Evaluation comments included requests for more professional development of this kind ('I enjoyed it so keep me in mind for more'; '... count me in for another one. I liked it'). There was also appreciation of the inter-university effort ('A worthwhile exercise - especially because it involved a collaborative effort between 2 Melbourne Universities... I would also be happy to try again'). One participant requested permission to 'copy and paste' information from the Wikis in Higher Education into a site she was setting up for her students, confirming the usefulness of this information to her.
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|This article received an Outstanding Paper Award at ascilite Auckland 2009, gaining the additional recognition of publication in AJET (with minor corrections). The reference for the conference version is:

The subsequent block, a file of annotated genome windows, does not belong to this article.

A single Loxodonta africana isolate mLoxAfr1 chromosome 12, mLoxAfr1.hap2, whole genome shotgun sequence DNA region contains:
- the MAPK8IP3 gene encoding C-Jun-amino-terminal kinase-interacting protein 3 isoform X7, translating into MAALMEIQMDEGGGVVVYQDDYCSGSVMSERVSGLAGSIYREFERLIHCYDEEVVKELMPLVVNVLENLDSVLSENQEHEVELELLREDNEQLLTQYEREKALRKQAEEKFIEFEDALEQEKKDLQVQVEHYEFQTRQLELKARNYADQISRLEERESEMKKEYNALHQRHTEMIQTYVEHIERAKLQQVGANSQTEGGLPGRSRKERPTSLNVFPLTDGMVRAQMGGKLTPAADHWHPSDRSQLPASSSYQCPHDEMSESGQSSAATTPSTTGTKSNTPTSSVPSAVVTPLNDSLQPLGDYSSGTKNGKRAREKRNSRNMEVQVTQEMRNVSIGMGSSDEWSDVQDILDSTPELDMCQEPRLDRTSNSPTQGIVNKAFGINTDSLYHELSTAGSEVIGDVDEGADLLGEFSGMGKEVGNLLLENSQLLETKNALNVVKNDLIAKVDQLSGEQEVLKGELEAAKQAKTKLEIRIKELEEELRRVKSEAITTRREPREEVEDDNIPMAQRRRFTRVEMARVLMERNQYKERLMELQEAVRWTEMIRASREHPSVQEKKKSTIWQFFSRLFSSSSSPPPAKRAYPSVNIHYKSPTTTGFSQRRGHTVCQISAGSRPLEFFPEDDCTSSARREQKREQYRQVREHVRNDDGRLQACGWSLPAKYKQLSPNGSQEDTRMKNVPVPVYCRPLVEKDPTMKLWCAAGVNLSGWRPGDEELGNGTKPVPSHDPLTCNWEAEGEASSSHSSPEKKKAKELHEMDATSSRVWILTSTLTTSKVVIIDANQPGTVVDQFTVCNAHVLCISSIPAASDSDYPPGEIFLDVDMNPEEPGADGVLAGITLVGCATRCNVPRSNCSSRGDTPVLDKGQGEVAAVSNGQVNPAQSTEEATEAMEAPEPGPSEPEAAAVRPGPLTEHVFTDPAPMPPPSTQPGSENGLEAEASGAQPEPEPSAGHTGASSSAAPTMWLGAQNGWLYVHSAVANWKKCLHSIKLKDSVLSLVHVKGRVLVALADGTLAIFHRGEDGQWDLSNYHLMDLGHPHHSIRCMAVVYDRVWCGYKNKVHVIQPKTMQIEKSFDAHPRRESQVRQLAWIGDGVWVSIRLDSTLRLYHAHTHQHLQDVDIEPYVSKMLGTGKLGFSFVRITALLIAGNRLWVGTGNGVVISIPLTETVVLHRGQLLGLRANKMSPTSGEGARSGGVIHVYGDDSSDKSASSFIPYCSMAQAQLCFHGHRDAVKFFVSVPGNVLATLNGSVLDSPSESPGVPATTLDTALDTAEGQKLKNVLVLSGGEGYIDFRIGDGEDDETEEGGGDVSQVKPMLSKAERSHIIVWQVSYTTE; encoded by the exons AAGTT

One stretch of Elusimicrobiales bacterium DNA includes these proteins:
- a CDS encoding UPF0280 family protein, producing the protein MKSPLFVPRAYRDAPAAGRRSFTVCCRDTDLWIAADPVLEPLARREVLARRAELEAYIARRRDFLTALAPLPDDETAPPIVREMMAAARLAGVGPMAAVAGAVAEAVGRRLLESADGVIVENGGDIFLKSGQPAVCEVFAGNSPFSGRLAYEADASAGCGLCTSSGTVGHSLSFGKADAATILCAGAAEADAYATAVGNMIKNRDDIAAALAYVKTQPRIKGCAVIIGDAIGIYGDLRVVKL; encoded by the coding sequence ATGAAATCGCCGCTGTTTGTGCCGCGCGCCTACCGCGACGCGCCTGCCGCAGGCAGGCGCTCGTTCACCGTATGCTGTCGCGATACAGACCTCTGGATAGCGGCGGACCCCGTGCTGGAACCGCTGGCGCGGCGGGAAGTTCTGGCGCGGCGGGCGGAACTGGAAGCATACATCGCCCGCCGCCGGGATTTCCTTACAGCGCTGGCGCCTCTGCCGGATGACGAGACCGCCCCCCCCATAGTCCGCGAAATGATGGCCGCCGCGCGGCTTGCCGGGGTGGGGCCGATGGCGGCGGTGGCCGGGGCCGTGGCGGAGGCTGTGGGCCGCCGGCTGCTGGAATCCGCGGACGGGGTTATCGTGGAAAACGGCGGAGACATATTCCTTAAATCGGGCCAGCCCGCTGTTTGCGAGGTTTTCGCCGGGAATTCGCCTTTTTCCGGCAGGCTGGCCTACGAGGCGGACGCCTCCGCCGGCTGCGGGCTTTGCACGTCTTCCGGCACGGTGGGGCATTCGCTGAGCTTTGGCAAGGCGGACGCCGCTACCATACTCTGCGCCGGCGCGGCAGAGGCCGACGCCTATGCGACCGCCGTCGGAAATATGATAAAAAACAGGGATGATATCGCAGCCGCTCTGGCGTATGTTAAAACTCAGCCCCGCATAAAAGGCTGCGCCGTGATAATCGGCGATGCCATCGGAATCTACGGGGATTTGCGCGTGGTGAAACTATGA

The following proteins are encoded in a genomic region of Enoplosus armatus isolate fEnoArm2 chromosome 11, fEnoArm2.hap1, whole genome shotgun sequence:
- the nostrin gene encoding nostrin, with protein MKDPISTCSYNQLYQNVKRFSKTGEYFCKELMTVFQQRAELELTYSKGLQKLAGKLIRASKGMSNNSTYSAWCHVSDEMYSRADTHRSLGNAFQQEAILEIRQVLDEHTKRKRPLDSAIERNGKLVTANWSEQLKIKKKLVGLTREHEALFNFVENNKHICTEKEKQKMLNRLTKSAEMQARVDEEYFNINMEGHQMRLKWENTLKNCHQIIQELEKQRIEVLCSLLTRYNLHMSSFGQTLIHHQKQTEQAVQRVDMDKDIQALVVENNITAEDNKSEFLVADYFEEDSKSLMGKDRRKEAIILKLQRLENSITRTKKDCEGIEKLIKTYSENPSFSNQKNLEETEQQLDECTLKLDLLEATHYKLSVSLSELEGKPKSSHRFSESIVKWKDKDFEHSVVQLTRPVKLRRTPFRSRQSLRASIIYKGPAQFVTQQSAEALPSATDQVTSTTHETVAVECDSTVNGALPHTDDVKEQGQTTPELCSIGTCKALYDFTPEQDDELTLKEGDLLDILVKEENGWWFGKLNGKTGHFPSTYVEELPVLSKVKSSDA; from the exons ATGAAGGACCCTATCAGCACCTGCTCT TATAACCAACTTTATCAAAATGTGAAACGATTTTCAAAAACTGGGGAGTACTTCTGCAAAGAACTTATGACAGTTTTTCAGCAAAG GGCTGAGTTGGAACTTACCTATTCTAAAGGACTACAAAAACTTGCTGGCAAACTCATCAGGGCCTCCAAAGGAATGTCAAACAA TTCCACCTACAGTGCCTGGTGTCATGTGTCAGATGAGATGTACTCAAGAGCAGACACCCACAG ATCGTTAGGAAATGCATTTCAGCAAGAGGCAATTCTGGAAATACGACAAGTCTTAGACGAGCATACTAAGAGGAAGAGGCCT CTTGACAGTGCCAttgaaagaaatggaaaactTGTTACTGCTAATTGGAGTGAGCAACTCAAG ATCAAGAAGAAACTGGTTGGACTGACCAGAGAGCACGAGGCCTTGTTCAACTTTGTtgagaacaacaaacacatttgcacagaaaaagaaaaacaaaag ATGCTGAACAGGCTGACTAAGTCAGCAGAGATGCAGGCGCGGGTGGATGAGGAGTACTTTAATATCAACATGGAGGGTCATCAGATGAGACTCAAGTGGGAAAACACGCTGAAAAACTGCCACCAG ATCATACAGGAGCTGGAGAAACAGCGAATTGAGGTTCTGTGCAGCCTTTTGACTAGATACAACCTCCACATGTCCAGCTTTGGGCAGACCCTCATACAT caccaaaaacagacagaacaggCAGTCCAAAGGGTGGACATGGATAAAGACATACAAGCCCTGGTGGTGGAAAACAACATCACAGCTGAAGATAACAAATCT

Samarawickrema, G., Benson R. & Brack, C. (2009). Different spaces: Staff development for Web 2.0. In Same place, different spaces. Proceedings ascilite Auckland 2009. http://www.ascilite.org.au/conferences/auckland09/procs/samarawickrema.pdfAuthors: Dr Gayani Samarawickrema is a Lecturer at the Institute of Teaching and Learning at Deakin University, Australia.
Dr Robyn Benson is a Senior Lecturer in the Faculty of Medicine, Nursing and Health Sciences, Monash University, Australia.
Dr Charlotte Brack is a Lecturer at the Faculty of Medicine, Nursing and Health Sciences, Monash University, Australia.
Please cite as: Samarawickrema, G., Benson, R. & Brack, C. (2010). Different spaces: Staff development for Web 2.0. Australasian Journal of Educational Technology, 26(1), 44-49. http://www.ascilite.org.au/ajet/ajet26/samarawickrema.html